The Edge of Our Bodies
Time Out says
Friendly warning! We're working hard to be accurate. But these are unusual times, so please check that events are still happening.
Adam Rapp's one-woman play is a reality-blurring trip into an urban purgatory of hotels and too-empty houses.
Launching the Gate Theatre’s autumn season, American writer Adam Rapp’s 2011 play is a reality-blurring trip into an urban purgatory of hotels and too-empty houses, as told by a schoolgirl.
Sixteen-year-old Bernadette has ditched Whitney Academy, a posh prep school in the north east, to go to New York City and tell her boyfriend Mike that she’s pregnant. But he’s nowhere to be found and she ends up spending time with his cancer-stricken father and meeting a man in a dive bar.
Those are the bare bones of the plot, but Rapp loops these events through layers of surrealism. They’re read aloud to us from a diary by actor Shannon Tarbet (who may or may not be Bernadette – director Christoper Haydon plays with this note of ambiguity). The play takes a meta-theatrical turn as meaning and identity fragment.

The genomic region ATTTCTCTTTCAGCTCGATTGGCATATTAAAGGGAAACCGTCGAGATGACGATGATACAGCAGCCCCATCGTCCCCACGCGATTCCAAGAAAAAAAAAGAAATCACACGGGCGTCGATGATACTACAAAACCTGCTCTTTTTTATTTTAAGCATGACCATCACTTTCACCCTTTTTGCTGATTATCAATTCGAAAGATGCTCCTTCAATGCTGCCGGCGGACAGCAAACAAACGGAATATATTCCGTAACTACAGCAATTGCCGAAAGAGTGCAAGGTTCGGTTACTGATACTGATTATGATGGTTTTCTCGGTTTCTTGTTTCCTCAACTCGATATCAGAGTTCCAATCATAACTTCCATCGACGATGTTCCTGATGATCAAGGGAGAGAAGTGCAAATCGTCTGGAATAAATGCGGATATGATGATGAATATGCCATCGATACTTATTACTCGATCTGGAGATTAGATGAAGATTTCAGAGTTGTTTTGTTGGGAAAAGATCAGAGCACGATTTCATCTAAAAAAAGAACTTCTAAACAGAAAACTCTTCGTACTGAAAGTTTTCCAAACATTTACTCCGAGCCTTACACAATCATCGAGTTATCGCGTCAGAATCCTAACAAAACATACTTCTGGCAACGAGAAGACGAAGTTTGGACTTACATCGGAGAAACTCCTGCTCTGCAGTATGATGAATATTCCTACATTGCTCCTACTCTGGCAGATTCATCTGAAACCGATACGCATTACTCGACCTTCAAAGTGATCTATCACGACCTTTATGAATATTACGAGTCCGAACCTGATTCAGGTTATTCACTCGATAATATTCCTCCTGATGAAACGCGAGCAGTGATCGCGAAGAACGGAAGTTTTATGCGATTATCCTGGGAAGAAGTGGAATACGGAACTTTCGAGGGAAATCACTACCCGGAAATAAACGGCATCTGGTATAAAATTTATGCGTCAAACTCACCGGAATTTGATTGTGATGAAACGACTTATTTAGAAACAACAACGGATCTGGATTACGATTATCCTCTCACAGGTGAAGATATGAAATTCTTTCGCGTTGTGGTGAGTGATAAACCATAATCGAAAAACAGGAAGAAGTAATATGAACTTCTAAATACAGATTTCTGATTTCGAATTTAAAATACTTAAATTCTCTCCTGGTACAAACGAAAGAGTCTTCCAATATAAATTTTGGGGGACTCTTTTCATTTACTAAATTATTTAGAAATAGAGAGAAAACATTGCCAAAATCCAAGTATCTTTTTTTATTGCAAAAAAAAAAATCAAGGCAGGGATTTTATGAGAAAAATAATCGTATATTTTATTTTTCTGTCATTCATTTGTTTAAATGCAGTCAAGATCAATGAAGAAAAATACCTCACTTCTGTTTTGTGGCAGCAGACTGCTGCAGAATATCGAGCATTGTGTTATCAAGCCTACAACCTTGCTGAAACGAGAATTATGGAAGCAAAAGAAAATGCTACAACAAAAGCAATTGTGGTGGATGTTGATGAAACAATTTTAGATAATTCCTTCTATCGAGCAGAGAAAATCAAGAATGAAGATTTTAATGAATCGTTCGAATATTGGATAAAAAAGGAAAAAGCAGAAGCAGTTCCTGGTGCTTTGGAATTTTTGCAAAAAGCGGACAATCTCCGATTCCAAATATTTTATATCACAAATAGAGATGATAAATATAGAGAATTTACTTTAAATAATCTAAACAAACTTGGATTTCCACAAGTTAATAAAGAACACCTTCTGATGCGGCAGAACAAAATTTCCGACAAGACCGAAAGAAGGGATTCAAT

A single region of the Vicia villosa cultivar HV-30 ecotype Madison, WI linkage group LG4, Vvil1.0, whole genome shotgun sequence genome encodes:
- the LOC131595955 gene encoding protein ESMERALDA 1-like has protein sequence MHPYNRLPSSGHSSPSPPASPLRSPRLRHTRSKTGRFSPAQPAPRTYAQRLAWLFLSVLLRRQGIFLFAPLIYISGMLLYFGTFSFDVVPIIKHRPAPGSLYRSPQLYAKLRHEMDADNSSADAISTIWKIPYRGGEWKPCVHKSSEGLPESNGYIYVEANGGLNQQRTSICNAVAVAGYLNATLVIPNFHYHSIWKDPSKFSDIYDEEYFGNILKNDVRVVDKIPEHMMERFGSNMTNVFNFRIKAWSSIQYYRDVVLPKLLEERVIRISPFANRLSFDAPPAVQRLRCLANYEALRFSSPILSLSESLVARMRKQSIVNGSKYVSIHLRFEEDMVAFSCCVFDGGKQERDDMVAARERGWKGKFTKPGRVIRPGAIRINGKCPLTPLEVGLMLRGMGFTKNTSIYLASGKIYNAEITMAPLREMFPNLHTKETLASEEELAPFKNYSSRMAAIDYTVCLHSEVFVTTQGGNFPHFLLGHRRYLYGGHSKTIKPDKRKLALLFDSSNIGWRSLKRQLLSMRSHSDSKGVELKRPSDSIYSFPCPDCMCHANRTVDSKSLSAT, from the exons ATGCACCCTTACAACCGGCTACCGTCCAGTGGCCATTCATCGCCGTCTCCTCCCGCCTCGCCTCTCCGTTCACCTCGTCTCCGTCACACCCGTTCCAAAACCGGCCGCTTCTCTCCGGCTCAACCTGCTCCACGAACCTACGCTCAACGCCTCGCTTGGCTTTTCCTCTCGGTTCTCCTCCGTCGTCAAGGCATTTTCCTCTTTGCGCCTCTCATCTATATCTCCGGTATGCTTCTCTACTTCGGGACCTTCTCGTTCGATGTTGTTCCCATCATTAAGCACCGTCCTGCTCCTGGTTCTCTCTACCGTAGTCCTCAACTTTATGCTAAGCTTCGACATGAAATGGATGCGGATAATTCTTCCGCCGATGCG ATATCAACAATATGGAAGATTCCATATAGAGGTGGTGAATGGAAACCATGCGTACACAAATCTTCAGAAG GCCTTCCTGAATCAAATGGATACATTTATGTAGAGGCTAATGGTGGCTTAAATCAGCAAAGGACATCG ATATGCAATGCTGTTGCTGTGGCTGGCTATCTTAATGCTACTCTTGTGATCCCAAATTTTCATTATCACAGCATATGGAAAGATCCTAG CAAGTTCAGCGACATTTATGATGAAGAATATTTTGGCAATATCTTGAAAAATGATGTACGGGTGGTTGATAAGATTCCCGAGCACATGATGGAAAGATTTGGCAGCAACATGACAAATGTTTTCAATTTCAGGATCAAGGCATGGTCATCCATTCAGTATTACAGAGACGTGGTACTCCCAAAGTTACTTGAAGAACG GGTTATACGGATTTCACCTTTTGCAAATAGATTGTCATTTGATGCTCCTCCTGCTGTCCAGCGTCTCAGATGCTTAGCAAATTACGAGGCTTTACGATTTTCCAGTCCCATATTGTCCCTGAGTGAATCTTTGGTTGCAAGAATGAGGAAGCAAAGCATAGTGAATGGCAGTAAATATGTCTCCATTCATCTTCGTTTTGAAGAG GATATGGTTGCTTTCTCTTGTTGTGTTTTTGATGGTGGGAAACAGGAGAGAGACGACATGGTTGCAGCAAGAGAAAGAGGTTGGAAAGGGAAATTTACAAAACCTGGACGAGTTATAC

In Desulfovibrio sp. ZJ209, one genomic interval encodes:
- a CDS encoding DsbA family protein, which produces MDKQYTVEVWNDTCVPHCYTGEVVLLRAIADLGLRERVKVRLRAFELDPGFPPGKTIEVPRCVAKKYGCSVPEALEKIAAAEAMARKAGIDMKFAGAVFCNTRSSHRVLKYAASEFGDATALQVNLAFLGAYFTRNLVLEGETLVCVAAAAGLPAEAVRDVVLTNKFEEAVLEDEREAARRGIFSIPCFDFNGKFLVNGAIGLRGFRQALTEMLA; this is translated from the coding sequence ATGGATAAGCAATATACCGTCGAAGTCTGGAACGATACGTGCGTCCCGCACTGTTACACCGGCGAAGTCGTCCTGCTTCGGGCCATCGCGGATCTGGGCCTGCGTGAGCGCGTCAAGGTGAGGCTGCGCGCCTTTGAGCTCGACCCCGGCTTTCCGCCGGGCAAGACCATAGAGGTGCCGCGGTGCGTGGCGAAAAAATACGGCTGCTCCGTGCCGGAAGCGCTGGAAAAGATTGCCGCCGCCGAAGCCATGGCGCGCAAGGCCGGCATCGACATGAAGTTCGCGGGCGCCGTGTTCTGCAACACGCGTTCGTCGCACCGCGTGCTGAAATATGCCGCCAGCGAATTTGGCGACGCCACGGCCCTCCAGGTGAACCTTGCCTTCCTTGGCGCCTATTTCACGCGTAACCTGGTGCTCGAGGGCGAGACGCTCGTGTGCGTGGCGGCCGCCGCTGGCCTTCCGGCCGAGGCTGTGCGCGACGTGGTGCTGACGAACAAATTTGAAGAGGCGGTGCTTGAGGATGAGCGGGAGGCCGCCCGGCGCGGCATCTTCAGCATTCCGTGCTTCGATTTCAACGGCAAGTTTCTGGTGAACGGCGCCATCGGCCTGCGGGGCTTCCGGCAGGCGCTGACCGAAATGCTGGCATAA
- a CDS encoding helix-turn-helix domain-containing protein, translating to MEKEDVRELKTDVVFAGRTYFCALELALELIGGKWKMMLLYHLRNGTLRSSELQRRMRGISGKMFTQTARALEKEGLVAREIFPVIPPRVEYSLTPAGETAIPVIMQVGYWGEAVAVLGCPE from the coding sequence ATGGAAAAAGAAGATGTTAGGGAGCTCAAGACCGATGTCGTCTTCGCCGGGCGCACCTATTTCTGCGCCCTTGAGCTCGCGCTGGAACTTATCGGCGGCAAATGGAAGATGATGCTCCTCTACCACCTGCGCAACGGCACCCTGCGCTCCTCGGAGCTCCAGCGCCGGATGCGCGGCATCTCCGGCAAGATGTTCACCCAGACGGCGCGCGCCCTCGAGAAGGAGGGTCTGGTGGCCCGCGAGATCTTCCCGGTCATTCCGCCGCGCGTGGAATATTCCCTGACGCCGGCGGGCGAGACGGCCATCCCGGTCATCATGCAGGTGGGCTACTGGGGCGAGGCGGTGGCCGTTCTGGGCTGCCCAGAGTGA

A mesmersing Tarbet imbues ‘Bernadette’ with a hypnotic stillness, punctuated by moments of blank rage. She’s a spectre at the feast, a sardonic witness to the dying and the deadbeat she gives voice. It’s easy to forget that – apart from a brief appearance by Trevor Michael Georges as a janitor – she’s the only person on stage.
Taking place on a many-mirrored recreation of a period set from French dramatist Jean Genet’s 1947 play ‘The Maids’ – which Bernadette is rehearsing at school – Haydon’s production has an effectively dreamlike, fantastical quality. It’s an unsettling mental landscape as well as a physical space.
If there’s any drawback here, it’s the numbing inevitability of Rapp’s script – the sense that whatever happens, however catastrophic, the monotonous routine of life will continue remorselessly and relentlessly. That may be true, but while there’s something hypnotic about watching that rhythm play out, it’s also distancing.